How's Monterey?
I got Stage. Station to Station, Stay, some of the Low songs all very nice stuff. It sounds "big". He even threw some Ziggy in for good measure. Soul love, Star...
Sounds good to me.

By the way, it was not the Ray Russell volume I picked up recently; it was a bookcase. I've been filling it with books I've had in boxes and realised I hadn't catalogued the Russell book on LT, hence the recent posting.

My reading has taken a back seat this past week. I've been tidying my study to make room for new bookcases and have spent the evenings stacking the shelves. You're probably like me; pick up a book to put on the shelf, think, "Ah! I forgot I had that. Wonder what the first page is like...". Half hour later, the book gets to the shelf.


I've been rediscovering loads of forgotten treasures. See posting #85 on this thread ( ) for examples.
Just read your Maturin review - great stuff, you write a lot better than I can :) One day I'll get round to reading it myself ;)

Just remembered I didn't back to you about Melmoth. It's a great edition.First time I looked at the pictures I didn't love them, but the more I look at them the more I appreciate them. Quite different to hat you normally get from Folio (you could say that about the whole book!). I absolutely love the binding design, very brave of them! It'sa much bigger book han I expected, I doubt I'll get round to reading it any time soon :(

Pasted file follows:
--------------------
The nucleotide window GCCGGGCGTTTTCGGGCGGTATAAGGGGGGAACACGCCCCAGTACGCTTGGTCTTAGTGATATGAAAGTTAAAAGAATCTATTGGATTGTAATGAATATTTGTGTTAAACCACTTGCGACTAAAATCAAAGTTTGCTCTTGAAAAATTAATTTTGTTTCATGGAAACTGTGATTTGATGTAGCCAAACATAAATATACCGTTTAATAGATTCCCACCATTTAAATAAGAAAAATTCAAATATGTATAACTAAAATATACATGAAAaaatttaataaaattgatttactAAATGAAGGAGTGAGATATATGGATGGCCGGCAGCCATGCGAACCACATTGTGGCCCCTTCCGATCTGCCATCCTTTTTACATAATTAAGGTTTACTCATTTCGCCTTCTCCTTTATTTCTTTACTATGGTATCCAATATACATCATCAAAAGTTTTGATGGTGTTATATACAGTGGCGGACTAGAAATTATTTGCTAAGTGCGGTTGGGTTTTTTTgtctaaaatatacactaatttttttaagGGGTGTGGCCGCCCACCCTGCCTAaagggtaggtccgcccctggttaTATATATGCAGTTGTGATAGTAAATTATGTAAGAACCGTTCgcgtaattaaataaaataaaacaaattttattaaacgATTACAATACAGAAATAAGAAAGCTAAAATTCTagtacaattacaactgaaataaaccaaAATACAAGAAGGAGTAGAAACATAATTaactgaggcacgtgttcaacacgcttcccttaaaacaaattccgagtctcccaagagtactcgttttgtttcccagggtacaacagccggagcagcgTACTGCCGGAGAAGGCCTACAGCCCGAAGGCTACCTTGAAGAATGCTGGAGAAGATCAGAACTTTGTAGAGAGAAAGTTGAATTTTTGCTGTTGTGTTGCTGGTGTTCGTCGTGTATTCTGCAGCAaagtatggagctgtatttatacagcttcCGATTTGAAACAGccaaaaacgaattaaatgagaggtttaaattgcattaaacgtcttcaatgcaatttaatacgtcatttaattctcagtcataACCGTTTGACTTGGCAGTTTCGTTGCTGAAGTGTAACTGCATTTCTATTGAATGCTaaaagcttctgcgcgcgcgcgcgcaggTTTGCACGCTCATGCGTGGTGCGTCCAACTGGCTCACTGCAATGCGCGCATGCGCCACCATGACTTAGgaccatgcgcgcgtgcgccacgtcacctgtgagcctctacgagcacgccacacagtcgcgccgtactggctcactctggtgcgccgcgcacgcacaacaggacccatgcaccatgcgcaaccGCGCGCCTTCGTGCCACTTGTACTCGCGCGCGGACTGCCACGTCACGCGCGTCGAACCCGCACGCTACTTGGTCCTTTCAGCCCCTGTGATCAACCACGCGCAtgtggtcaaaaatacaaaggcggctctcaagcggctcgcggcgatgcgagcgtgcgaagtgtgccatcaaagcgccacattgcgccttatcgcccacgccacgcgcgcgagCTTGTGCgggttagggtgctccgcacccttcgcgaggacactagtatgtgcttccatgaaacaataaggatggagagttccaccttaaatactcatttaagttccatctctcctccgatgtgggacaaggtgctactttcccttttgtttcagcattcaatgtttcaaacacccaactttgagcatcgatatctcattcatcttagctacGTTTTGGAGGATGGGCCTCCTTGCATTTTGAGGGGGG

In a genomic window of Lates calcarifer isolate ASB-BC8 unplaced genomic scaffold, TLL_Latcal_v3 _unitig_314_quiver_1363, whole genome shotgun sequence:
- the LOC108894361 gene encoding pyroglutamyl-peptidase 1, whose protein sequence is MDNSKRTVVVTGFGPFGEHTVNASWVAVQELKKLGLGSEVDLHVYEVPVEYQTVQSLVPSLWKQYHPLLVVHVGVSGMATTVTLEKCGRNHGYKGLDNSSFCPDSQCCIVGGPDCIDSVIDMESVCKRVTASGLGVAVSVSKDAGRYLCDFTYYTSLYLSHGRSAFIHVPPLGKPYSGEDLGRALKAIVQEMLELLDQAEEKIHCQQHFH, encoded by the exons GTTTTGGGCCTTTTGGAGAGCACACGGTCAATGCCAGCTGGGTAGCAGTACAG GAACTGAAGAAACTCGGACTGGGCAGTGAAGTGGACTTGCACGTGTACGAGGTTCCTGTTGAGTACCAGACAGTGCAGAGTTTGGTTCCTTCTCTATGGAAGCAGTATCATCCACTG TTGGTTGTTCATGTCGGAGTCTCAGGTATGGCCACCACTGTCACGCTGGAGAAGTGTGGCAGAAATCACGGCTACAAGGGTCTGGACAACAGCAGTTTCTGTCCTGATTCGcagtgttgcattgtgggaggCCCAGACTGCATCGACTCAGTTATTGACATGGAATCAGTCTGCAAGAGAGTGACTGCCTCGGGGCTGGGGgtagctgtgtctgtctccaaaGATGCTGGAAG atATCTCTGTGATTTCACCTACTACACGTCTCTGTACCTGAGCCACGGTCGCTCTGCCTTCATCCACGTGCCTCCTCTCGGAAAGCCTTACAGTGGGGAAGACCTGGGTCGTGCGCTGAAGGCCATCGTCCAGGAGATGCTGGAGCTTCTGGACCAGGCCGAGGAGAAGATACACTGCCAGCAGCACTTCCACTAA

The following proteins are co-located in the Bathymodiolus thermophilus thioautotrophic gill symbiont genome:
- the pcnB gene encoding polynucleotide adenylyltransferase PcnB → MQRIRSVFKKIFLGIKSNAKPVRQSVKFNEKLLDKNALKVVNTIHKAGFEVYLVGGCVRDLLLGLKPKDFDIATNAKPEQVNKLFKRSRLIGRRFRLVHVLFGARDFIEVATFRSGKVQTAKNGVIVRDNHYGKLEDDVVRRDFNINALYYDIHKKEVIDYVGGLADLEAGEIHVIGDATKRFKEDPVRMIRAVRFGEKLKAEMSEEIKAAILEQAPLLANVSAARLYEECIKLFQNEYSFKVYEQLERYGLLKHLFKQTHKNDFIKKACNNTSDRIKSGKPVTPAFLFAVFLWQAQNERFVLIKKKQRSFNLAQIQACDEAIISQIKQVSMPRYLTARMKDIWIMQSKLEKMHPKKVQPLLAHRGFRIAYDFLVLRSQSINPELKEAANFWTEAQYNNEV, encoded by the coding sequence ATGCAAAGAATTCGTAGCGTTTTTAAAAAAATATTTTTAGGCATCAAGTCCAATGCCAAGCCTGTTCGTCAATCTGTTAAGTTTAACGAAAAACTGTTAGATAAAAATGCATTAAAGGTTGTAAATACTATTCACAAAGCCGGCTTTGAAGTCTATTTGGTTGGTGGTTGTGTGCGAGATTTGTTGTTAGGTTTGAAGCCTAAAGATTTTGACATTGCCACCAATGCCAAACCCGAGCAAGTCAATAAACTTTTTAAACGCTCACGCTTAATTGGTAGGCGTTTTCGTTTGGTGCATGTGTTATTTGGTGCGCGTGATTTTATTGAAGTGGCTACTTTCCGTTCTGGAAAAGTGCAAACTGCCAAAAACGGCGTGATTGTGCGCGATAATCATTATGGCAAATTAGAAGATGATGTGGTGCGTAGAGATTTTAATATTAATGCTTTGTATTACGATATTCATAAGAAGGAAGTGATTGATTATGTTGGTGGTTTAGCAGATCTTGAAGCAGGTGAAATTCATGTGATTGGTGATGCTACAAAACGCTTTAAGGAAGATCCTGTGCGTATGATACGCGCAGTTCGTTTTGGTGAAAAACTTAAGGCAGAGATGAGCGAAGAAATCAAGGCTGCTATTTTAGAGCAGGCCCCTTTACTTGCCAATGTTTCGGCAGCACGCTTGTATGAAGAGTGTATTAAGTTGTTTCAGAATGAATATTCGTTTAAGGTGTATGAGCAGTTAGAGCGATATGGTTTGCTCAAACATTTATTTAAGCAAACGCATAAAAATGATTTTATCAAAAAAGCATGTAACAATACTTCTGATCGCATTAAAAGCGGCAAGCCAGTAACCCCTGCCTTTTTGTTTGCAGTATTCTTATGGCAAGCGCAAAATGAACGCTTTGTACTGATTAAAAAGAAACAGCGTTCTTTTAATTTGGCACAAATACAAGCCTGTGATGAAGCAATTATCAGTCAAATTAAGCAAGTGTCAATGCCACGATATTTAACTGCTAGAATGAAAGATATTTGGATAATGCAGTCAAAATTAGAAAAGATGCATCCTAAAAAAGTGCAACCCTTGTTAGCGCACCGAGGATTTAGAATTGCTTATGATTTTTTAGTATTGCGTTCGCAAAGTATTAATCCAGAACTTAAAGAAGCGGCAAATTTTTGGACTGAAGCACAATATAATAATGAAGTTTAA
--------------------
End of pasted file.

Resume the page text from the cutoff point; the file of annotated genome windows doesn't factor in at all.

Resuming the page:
Looking at your wall I have also just remembered I promised you pictures of The Anatomy of Melcnholy. Oops, sorry :( Still want some?

Hope you are well
Hi Jourdain,

Just to let you know that I've finished Book I. So - whenever you're ready.
hey, how r u?
I'm jealous you're doing literature classes. At university i studied maths and only maths (and even in college before that only really maths and physics, the English education system seems to focus you on specific subjects a lot more than the American one from what I've seen) so I feel I've missed out in learning about the arts even though I love reading and music.

I was trying for the 100, but due to my inconsistent behaviour I've falled a little behind the last month or so. I guess I'd be pleased with 75 as other than my university years that's probably more books than I've read before.

I don't think I'm focused and consistent enough for the diary idea. I tend to 'binge read', my diary would be like:
Day 1: read nothing
Day 2: read nothing